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Edmund Kemper

Notable Quotable
“I remember there was actually a sexual thrill . . . You hear that little pop and pull their heads off and hold their heads up by the hair, whipping their heads off, their body sitting there. That’d get me off.”
—Edmund Kemper, talking about playing with his sister’s dolls when he was a little boy



Everybody likes to experience new feelings, particularly teenagers, simply because they haven’t experienced much. They want to feel what it’s like to kiss someone they like, to fall in love, to drive a car. At the age of fifteen, Edmund Emil Kemper killed his grandparents because, he said, he wanted to know what it felt like.



During the 1970s, Edmund Kemper prowled Santa Cruz, California, and added some more folks to his kill list: specifically six coeds, his mother, and his mother’s best friend. And he did unholy and stomach-wrenching things to the bodies.

A Killer's Childhood
Kemper’s background was what one sees over and over again in serial and mass murderers’ childhoods: chaos and abuse. His parents were cruel in the extreme, physically and verbally. A day didn’t go by that one or both of them didn’t verbally flay Kemper for his inadequacies or punish him in some way. One example from his childhood serves as a horrific illustration: As a punishment, his mom made Edmund kill his pet chicken, and then his dad made him eat it. Later Edmund was to say that he cried bitterly about it.

As a young boy, Edmund gave hints that the treatment by his parents was creating a deranged personality in him. He had a habit, for example, of taking his sister’s dolls, decapitating them, and amputating their legs and arms. After a while, dolls weren’t enough: Dogs and cats that lived in Kemper’s neighborhood would suffer the same fate as his sister’s dolls.

Edmund Kemper’s size would have allowed him to play noseguard in the National Football League. He was 69 and weighed 280 pounds. Nor was this flab; at one point during his heyday, he hung around a bar in Santa Cruz called the Jury Room, across the street from the courthouse. This was a bar patronized by lots of police officers—some in search of the so-called Coed Killer—and Kemper used to delight patrons by grasping two-hundred-pound officers by the elbows and hoisting them aloft.

He did not appear harmful, either. He wore glasses and had a face that was quite ordinary. Indeed, he appeared professorial. The one physical trait that apparently bothered him was the small size of his penis. Says John Godwin in his book Murder U.S.A.: The Ways We Kill Each Other, “Kemper was driven by manic sex urges but saddled with a crippling sense of inferiority. He had a small penis, which on him looked minuscule, and was quite inept as a lover.”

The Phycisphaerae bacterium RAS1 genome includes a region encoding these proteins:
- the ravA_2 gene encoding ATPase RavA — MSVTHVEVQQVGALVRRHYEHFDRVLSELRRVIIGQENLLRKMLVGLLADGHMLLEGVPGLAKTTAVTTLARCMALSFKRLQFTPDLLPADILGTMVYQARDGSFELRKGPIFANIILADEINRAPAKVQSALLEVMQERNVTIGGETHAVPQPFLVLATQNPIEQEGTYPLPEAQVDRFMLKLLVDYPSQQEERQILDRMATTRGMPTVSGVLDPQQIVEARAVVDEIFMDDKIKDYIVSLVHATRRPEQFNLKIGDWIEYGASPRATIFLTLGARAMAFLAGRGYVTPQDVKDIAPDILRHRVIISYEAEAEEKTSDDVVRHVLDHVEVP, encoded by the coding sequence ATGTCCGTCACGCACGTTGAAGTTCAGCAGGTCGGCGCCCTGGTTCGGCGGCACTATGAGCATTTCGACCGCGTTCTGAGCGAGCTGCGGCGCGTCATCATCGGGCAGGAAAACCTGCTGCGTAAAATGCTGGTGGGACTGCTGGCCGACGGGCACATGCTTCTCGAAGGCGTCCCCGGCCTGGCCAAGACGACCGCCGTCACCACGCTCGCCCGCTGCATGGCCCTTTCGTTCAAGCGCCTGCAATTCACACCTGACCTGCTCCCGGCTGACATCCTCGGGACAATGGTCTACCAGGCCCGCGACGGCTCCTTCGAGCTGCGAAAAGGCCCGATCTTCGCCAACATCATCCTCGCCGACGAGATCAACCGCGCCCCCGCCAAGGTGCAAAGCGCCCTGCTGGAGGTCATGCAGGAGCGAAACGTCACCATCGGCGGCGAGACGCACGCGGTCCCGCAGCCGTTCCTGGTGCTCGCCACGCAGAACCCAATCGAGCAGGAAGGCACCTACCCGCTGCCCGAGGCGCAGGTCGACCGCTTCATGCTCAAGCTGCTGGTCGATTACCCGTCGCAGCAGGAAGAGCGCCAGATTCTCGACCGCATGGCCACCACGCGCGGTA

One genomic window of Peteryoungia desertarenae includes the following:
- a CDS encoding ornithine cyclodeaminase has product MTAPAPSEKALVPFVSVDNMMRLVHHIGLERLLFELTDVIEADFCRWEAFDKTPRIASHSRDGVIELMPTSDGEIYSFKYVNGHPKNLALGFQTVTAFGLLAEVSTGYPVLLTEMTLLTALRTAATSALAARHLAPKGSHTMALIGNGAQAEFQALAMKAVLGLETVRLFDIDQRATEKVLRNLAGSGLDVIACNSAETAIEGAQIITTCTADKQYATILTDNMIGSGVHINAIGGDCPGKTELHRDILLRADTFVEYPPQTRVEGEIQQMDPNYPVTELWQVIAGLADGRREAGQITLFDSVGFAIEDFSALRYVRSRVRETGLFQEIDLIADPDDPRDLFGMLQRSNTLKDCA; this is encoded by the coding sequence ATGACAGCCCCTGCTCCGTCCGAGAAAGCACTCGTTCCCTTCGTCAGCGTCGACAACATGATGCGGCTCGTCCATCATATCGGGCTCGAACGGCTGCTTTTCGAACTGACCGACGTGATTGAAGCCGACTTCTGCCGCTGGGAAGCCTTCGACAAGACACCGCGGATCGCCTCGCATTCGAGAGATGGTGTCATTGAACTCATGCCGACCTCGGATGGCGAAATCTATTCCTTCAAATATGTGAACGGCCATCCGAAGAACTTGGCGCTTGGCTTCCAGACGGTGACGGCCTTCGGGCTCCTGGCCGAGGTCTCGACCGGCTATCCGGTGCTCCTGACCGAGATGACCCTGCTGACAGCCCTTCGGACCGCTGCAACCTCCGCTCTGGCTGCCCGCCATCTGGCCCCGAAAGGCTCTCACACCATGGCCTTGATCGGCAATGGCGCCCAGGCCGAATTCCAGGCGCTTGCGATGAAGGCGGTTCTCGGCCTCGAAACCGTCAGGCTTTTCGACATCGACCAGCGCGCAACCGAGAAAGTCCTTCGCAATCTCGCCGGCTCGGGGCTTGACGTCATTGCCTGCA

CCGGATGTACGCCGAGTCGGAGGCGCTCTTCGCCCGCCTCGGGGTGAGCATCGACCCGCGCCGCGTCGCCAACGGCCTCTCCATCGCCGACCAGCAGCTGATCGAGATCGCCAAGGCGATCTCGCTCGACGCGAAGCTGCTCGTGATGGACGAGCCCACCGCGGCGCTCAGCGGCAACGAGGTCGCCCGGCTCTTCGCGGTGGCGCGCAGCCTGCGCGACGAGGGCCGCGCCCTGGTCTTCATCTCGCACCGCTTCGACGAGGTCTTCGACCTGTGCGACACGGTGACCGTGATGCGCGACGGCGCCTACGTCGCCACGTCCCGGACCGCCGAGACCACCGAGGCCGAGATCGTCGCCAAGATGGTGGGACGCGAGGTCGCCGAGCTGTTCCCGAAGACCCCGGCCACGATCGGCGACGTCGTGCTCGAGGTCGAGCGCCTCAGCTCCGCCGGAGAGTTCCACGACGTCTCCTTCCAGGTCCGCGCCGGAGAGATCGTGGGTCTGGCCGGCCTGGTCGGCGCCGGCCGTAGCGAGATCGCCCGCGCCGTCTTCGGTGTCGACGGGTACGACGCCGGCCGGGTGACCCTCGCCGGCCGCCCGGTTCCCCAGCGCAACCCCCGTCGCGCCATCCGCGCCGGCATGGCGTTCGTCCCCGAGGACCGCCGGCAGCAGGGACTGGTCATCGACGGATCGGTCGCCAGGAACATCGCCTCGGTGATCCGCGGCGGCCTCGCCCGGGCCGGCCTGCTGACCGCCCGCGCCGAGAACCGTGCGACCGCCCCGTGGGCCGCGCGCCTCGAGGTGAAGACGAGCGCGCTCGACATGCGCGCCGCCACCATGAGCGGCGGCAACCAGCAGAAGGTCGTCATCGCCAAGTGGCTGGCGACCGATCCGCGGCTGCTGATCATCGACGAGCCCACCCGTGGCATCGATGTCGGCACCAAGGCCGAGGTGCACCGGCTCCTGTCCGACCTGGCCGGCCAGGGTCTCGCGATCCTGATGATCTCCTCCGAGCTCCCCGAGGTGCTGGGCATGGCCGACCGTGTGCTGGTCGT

As well as being physically imposing (except for his penis, apparently), Edmund was smart: It was perhaps this cunning that let him walk the streets despite having killed his grandparents.

After those murders, for five years he was in the Atascadero Hospital for mental treatment. When he turned twenty, no fewer than nineteen doctors there pronounced him sane and released him. Kemper was a good listener, and he likely listened to whomever he could to learn what responses and behavior evidenced a healthy personality. It’s easy to imagine a guy as smart as Kemper spouting such appropriate responses and aping healthy behavior to fool the experts.

The Coed Killer
Santa Cruz is a lazy California town known mostly for the University of Southern California, a campus loaded with pretty young girls. Coeds started disappearing in the fall of 1970, and when they reappeared, they weren’t all there. As John Godwin says in Murder U.S.A., “The bleached skull of Mary Ann Pesce lay in a wooded mountain ravine; the torso of Cynthia Schall, minus arms and legs, was washed up on a Monterey Beach; the bodies of Rosalind Thorpe and Alice Liu - their heads and both of Alice’s hands missing - were uncovered by road workers in Alameda county. Occasionally unidentifiable scraps turned up: a woman’s hand without fingers; a female pelvic bone, one breast.” Later authorities would learn that Kemper was a cannibal as well as a necrophiliac, which accounted for the missing body parts.

With the exception of one case, in which he raped a girl as she lay dying, he would have sex with his victims only after they were dead. However, Kemper was more prone to engage in sex with parts of the body. A favorite sexual activity of Kemper’s was to take a victim’s head into the shower with him and use it to masturbate.

Kemper made sure all the circumstances were right before he would select a victim - generally, he would pick up coeds in his car as they hitchhiked down Ashby Avenue. He used maps to plot places where he would take his victims, and he had a supply of plastic bags with him for the body parts that he would cut off and use for his bizarre pleasures. Kemper would describe later the intense sexual pleasure he derived from devouring large hunks of flesh from his victims (Albert Fish spoke of the same pleasures).